A downtrodden spouse reaches breaking point.

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Public Domain

“I need another coffee,” the fat, late middle-aged man says to the woman opposite him. She is greying and worn paper-thin. Her leg is encased in plaster, crutch propped against her chair.

Her eyes are moist and red. The corner of a paper handkerchief pokes out from a tightly clenched fist. They’d been rowing again that morning. He had wanted a ‘proper’ lie in and late breakfast; she’d wanted to learn how to fold paper napkins. He’d told her, “Square is good enough. You don’t need a bloody lesson for that. Christ, it’ll be ice carving next.” She’d thought better of telling him that she’d already signed up for the session.

The seconds tick by. He looks at her expectantly. It doesn’t seem like she is going to volunteer to get the drinks in, despite the fact she’s finished her habitual two slices of toast.

Honestly, what’s the point of all-inclusive if you’re just going to eat like a mouse?

He pushes the grease-slick plate away from his belly to reveal multiple bean and egg stains on the table and his t-shirt, hauls himself up from his chair, and lurches off across the self-service restaurant towards the coffee counter queue.

Behind him, he vaguely hears his wife’s muted request that, whilst he is up, could he please get a tea for her? But her voice barely pierces the hubbub of the other temporary sailors and that means he can plausibly ignore it. Should have spoken-up sooner and louder.

They’ve been at sea for two days, barely a third of the way across the Atlantic. A last-ditch effort on his part to save their crumbling marriage.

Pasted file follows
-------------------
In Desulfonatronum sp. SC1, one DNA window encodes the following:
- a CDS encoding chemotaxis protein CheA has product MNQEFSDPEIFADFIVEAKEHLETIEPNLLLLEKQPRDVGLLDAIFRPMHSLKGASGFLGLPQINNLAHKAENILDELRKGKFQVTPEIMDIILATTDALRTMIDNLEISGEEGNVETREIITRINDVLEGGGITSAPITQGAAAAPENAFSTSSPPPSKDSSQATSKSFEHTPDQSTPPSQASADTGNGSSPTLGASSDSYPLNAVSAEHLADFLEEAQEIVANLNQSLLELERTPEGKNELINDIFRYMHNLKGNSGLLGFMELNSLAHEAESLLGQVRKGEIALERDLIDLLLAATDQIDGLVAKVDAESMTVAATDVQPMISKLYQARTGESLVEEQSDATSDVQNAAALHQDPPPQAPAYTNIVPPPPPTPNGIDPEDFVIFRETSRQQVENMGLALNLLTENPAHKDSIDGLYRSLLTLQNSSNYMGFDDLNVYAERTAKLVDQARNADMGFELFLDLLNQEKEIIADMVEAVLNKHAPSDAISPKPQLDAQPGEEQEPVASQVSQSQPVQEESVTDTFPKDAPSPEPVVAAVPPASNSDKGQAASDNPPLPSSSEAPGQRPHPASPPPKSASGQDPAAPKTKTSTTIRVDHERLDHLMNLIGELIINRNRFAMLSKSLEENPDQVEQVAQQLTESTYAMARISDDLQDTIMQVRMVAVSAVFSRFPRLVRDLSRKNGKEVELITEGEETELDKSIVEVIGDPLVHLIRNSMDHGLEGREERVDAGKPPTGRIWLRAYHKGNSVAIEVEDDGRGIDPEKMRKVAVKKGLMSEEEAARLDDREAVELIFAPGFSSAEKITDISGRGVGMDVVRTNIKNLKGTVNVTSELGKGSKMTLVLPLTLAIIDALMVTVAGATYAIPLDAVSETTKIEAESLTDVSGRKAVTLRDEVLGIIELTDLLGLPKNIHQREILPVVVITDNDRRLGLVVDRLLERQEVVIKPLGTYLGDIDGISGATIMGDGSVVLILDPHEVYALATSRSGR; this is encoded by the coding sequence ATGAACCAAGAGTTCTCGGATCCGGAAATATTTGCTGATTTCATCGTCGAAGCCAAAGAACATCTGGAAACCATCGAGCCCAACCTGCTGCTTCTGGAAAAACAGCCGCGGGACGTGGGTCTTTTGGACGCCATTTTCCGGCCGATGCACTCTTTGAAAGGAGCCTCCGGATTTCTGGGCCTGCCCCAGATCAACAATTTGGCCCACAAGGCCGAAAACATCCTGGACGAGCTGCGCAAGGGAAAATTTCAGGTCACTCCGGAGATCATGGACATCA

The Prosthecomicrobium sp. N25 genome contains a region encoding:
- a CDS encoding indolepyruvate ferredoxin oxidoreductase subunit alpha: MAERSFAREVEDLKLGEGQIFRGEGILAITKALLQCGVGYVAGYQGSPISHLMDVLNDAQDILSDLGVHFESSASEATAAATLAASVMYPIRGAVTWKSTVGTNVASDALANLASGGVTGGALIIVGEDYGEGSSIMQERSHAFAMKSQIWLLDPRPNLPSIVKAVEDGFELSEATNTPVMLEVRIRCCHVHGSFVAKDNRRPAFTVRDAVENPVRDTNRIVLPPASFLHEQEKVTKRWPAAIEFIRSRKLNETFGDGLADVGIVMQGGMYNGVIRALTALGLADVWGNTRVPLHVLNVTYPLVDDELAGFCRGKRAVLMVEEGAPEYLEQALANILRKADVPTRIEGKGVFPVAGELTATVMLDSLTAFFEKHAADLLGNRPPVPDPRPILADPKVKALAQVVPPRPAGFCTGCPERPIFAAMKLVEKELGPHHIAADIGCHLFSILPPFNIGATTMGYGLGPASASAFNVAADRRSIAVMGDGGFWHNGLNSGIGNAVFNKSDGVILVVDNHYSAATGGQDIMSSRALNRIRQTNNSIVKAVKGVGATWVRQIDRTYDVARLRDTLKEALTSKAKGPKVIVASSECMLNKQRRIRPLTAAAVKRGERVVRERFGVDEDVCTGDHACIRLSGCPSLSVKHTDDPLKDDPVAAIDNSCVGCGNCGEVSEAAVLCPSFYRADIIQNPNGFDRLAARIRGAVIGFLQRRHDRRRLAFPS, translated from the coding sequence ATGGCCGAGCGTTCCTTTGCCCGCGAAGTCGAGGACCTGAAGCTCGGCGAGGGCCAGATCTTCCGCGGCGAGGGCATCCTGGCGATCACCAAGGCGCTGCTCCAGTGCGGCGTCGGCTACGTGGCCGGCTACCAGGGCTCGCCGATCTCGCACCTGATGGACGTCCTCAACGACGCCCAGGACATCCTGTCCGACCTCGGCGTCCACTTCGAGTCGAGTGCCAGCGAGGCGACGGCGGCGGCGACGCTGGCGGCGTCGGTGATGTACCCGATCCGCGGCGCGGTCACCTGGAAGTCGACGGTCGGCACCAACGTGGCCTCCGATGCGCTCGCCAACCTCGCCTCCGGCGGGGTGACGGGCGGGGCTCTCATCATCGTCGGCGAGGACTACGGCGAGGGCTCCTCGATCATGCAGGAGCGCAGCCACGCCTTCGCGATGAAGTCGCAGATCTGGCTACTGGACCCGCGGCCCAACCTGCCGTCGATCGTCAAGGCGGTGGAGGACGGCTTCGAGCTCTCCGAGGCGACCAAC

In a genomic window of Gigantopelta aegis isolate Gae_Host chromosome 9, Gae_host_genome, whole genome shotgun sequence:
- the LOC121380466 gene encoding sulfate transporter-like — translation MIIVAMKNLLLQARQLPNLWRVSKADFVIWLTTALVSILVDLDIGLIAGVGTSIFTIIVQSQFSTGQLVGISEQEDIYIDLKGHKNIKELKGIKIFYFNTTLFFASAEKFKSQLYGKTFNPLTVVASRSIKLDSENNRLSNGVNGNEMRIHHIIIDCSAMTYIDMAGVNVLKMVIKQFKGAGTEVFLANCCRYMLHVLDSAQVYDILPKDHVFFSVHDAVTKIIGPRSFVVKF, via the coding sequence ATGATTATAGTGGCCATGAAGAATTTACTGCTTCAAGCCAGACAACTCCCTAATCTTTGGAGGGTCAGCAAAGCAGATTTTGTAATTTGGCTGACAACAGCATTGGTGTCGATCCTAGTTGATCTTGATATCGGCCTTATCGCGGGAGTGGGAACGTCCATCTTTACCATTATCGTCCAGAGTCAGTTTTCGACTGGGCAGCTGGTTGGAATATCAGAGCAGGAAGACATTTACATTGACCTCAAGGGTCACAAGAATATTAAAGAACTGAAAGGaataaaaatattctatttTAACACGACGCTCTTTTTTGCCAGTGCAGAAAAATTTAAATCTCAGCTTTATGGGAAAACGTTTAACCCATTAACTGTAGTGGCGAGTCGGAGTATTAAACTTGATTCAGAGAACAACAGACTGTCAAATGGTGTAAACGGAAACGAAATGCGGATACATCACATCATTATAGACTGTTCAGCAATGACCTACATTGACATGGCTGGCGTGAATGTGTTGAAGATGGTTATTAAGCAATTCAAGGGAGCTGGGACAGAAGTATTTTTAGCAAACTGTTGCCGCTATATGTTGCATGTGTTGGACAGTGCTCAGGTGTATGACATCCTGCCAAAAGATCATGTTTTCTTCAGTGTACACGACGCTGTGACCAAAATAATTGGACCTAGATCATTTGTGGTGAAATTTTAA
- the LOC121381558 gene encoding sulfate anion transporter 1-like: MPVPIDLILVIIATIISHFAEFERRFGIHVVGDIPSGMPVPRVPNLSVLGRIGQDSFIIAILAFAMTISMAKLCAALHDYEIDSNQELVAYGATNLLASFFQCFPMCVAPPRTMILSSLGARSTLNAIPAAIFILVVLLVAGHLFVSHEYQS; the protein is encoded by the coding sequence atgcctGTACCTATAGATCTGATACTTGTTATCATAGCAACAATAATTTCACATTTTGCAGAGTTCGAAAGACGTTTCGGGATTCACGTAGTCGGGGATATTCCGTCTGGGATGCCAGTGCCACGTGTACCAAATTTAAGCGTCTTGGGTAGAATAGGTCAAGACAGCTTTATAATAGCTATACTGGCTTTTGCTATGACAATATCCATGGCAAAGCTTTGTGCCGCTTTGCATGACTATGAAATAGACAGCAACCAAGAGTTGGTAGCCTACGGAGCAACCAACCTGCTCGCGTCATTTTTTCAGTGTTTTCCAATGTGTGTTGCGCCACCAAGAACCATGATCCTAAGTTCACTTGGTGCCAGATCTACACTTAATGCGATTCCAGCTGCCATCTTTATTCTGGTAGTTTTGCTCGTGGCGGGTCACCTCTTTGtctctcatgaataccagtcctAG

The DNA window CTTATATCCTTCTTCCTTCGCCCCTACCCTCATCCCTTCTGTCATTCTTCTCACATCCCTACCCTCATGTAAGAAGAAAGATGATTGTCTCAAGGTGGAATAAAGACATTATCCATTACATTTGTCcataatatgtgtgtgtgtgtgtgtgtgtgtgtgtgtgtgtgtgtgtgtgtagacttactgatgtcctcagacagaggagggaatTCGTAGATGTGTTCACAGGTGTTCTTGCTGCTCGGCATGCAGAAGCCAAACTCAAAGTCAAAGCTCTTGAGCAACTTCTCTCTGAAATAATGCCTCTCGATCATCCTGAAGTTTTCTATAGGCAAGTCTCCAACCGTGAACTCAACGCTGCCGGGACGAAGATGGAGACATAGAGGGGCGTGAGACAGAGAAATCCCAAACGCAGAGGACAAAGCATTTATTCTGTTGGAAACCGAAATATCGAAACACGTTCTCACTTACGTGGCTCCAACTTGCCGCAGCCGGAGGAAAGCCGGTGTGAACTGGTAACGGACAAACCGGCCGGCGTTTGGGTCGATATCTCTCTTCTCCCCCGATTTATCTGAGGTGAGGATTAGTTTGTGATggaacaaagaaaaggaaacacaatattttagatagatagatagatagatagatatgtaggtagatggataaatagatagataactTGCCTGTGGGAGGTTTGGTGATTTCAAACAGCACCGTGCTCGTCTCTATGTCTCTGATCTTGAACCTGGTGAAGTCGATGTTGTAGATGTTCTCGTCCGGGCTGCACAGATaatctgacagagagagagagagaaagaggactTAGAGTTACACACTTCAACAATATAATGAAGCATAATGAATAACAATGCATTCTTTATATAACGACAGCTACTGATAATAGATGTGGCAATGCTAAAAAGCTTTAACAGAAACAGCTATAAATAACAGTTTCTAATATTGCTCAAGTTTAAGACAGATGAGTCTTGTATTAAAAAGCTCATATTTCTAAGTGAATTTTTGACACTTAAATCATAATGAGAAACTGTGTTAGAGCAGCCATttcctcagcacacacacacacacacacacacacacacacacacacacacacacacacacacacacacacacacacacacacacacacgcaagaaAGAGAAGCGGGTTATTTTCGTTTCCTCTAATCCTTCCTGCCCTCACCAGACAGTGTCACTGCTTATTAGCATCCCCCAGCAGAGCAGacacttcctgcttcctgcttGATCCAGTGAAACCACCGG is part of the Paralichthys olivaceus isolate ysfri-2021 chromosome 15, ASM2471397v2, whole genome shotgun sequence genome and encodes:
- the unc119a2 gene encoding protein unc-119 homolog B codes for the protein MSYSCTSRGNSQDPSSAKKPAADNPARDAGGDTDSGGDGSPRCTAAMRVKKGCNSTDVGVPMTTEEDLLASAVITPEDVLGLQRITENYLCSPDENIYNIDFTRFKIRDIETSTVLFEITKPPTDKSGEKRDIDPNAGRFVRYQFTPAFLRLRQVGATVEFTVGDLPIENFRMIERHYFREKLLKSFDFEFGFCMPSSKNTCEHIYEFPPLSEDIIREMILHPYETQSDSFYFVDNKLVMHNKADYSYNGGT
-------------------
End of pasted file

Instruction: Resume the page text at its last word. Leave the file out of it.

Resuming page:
Though she probably thinks it’s flawless.

Already within the confines of the cruise she’s rubbing him up the wrong way.

Why does he bother? This has all been one huge mistake.

He returns with his coffee to the deserted table, wedges his over-size frame back into the chair, and slurps lukewarm brown sludge. Bloody typical, if she’s gone to get tea she could have at least offered to get him a coffee whilst she was up.

Ten minutes later, she’s still not retuned.

Where the Hell has she got to? Typical of the inconsiderate old sow, wandering off.

He swings round to the elderly lady sitting alone at the next table and speaks at her, raising his voice to a volume where he is sure everyone around will hear. “Eh, luv, did she say anything before she left? Maybe said where she was going?”

For a brief moment the woman looks confused that someone is taking an interest in her, then disdainful when she realises who it is.

“Blimey, did you bite a lemon, or summat?” He snorts out a laugh.

“She just said: tell him goodbye.”

Lee quit the corporate world to write spec-fic and horror. He was twice shortlisted and published by the HG Wells Short Story Competition.

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